M canis forms spindle-shaped macroconidia with thick walls and a knob at the terminal end; 6 or more cells per macroconidia are present (A, 20×; B, 100× oil immersion).
M canis forms spindle-shaped macroconidia with thick walls and a knob at the terminal end; 6 or more cells per macroconidia are present (A, 20×; B, 100× oil immersion).
M canis forms spindle-shaped macroconidia with thick walls and a knob at the terminal end; 6 or more cells per macroconidia are present (A, 20×; B, 100× oil immersion).
M canis forms spindle-shaped macroconidia with thick walls and a knob at the terminal end; 6 or more cells per macroconidia are present (A, 20×; B, 100× oil immersion).

M canis forms spindle-shaped macroconidia with thick walls and a knob at the terminal end; 6 or more cells per macroconidia are present (A, 20×; B, 100× oil immersion).

M gypseum forms spindle-shaped macroconidia with thin walls and lacks a knob at the terminal end; 6 or fewer cells per macroconidia will be present (C, 20×; D, 100× oil immersion).
M gypseum forms spindle-shaped macroconidia with thin walls and lacks a knob at the terminal end; 6 or fewer cells per macroconidia will be present (C, 20×; D, 100× oil immersion).
M gypseum forms spindle-shaped macroconidia with thin walls and lacks a knob at the terminal end; 6 or fewer cells per macroconidia will be present (C, 20×; D, 100× oil immersion).
M gypseum forms spindle-shaped macroconidia with thin walls and lacks a knob at the terminal end; 6 or fewer cells per macroconidia will be present (C, 20×; D, 100× oil immersion).

M gypseum forms spindle-shaped macroconidia with thin walls and lacks a knob at the terminal end; 6 or fewer cells per macroconidia will be present (C, 20×; D, 100× oil immersion).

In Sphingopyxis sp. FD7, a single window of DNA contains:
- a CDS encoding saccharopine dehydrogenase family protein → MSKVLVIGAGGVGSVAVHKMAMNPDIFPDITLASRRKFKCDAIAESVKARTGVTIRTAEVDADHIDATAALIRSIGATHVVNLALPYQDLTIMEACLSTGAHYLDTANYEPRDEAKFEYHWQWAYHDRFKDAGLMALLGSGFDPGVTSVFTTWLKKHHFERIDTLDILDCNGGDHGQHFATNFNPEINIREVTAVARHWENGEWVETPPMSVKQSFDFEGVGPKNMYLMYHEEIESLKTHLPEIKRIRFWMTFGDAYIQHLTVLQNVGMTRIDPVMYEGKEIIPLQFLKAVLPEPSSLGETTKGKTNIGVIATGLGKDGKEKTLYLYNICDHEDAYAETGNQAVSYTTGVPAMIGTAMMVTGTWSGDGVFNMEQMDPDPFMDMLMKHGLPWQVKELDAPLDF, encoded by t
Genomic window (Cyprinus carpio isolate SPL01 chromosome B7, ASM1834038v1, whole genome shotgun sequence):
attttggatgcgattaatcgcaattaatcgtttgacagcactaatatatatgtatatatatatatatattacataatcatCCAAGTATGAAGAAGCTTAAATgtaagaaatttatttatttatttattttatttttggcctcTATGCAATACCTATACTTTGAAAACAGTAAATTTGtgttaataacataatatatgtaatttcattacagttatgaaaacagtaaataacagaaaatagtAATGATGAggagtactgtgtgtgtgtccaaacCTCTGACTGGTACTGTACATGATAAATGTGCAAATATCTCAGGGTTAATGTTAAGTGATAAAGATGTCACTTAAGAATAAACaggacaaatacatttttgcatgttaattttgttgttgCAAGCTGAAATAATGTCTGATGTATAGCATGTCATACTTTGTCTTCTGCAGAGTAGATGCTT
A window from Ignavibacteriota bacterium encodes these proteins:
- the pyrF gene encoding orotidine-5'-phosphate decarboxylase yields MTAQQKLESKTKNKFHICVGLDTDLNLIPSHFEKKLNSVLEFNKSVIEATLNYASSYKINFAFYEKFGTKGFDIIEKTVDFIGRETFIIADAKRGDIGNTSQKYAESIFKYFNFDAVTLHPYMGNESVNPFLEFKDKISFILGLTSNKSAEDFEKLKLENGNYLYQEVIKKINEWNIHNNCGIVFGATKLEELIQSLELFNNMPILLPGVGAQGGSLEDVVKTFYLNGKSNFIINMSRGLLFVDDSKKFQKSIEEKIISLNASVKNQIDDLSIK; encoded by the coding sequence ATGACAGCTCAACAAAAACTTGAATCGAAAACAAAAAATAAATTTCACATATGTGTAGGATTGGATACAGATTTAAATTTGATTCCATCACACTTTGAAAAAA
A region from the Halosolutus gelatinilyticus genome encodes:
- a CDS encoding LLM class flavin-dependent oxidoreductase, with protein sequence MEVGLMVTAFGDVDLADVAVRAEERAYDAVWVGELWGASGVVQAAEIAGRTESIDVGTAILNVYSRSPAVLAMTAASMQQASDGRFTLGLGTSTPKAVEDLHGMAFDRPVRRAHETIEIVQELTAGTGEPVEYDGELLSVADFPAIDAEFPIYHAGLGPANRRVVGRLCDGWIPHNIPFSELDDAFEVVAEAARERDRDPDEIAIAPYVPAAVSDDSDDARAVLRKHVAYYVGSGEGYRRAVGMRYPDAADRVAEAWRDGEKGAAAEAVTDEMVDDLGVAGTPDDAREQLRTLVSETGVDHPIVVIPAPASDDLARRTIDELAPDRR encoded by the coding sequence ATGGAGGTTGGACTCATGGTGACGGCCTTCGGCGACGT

T mentagrophytes macroconidia are often cigar-shaped with thin walls; some isolates will have spiral hyphae. Globoid microconidia arranged singly or in clusters along hyphae can also be seen (E, 20×; F, 100× oil immersion). 
T mentagrophytes macroconidia are often cigar-shaped with thin walls; some isolates will have spiral hyphae. Globoid microconidia arranged singly or in clusters along hyphae can also be seen (E, 20×; F, 100× oil immersion). 
T mentagrophytes macroconidia are often cigar-shaped with thin walls; some isolates will have spiral hyphae. Globoid microconidia arranged singly or in clusters along hyphae can also be seen (E, 20×; F, 100× oil immersion). 
T mentagrophytes macroconidia are often cigar-shaped with thin walls; some isolates will have spiral hyphae. Globoid microconidia arranged singly or in clusters along hyphae can also be seen (E, 20×; F, 100× oil immersion). 

T mentagrophytes macroconidia are often cigar-shaped with thin walls; some isolates will have spiral hyphae. Globoid microconidia arranged singly or in clusters along hyphae can also be seen (E, 20×; F, 100× oil immersion).